Baltimore Orioles: Does an aspect of MLB’s collective bargaining agreement hurt team’s chances?

I’m inviting readership to take a break from the doom and gloom of the beginning of the Baltimore Orioles’ season for a moment. Trust me folks, if anything breaks regarding personnel moves from the team, you’ll hear them here. So be ready!

Baseball contracts are famously guaranteed. Many of you have tweeted me and commented ad hoc about how the Orioles should release this guy or DFA that one over the years – currently I’m hearing that a lot about Chris Davis. And those comments are always met with the same response from me: MLB contracts are guaranteed, so the Orioles would not only have to continue paying [insert player name], but any other team could claim him off of waivers – and the O’s would still be on the hook for his contract. 

Most of the time that shuts down the argument, although there are some who’ll suggest that paying the guy in question to play for someone else would be money well spent. But in general most people understand what a poor business model that would be. This actually worked to the Orioles’ favor one year, when in 2011 they acquired Julio Lugo towards the end of spring training. Lugo had been traded from the BoSox to St. Louis after being DFA’d, and then was subsequently DFA’d again and traded to the O’s. He played that season with the Birds and was on Boston’s payroll.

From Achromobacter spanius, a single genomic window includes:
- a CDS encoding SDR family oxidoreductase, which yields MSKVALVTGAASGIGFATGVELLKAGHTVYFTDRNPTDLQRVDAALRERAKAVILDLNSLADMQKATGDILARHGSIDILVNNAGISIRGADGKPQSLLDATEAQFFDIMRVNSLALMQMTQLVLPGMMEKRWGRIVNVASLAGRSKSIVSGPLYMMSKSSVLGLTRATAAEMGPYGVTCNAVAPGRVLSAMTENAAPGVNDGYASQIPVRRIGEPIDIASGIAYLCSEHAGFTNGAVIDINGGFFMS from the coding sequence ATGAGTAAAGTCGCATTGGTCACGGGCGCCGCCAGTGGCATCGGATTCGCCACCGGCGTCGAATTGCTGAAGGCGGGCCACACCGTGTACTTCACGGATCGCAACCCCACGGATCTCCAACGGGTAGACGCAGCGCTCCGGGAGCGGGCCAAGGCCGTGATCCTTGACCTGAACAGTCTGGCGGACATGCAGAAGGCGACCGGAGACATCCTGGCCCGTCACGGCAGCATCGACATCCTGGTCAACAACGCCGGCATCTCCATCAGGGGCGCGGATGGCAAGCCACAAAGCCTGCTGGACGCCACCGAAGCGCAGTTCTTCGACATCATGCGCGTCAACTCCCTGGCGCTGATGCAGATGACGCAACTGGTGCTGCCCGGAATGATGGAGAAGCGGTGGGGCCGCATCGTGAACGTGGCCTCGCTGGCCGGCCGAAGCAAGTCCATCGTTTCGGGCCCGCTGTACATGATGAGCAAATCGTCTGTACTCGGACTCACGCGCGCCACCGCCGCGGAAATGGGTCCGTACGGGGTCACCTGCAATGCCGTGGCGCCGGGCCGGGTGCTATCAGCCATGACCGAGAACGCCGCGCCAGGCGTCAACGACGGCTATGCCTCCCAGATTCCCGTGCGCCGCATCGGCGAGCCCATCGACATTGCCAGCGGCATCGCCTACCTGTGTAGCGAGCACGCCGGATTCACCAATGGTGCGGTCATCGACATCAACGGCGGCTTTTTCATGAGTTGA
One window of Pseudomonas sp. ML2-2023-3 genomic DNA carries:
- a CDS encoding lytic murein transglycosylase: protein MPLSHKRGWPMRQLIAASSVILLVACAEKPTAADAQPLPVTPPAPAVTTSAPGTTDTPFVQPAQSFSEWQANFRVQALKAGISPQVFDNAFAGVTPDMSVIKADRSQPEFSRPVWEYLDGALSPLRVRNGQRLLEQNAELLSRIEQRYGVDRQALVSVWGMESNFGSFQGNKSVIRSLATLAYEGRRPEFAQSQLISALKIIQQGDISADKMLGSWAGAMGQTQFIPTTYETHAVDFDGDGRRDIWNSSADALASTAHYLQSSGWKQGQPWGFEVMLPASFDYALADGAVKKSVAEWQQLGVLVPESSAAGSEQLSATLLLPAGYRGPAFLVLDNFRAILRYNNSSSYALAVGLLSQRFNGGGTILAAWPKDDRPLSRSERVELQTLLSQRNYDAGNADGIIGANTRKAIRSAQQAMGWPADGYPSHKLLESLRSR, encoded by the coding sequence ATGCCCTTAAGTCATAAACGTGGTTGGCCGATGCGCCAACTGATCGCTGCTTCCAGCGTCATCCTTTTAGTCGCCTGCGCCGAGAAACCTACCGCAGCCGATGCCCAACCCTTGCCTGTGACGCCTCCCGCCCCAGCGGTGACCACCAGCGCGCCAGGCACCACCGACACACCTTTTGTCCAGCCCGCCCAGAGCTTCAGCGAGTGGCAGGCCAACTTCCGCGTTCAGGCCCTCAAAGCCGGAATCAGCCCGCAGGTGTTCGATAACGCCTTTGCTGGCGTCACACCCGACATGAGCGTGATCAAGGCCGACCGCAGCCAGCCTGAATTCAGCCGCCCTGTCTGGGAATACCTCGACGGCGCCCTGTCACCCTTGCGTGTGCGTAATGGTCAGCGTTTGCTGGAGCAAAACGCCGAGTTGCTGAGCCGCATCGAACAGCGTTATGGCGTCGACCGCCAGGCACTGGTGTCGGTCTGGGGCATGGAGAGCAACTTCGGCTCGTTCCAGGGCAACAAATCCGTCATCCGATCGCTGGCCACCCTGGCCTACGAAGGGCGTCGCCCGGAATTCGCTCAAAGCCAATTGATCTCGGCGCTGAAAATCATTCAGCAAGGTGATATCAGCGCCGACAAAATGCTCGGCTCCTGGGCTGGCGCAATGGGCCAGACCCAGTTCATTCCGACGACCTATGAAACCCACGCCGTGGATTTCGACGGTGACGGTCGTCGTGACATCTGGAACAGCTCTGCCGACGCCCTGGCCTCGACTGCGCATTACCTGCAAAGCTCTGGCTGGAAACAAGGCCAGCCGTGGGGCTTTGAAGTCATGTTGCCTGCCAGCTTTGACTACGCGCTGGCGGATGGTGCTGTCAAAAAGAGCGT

From a labor perspective I support the idea of guaranteed contracts. It’s akin to job security. I’d never want to see MLB go to a system such as the NFL, where if you get cut your contract is null and void. I think that’s unfair to the athlete – what’s the point of having a contract if a team can cut you and be done with it?

Obviously in the NFL you still have to abide by the salary cap, and if you cut someone his salary still counts against the cap for that year. However teams are basically forced to keep players who may end up being a dead weight on their books and on their roster. You’re using up a roster spot and spending money on someone who’s probably not helping your club. And it causes bad feelings all around, because usually the guy knows that rule’s the only reason he’s still there.

So what’s the alternative? Using the NFL’s model? No, I don’t think so. First off baseball doesn’t have a salary cap, so it wouldn’t work. (And that’s another story for another day.) However there is a happy medium. If a player gets DFA’d, I agree that his contract should still be guaranteed. So long as he’s a free agent, the original team should be on the hook for his salary.

However, if he gets claimed by another team, let them assume responsibility for the contract. That seems like common sense to me. It also makes teams think twice about whether or not they want to claim someone. That’s not to say that I ever see that happening, but hey you never know – right?!


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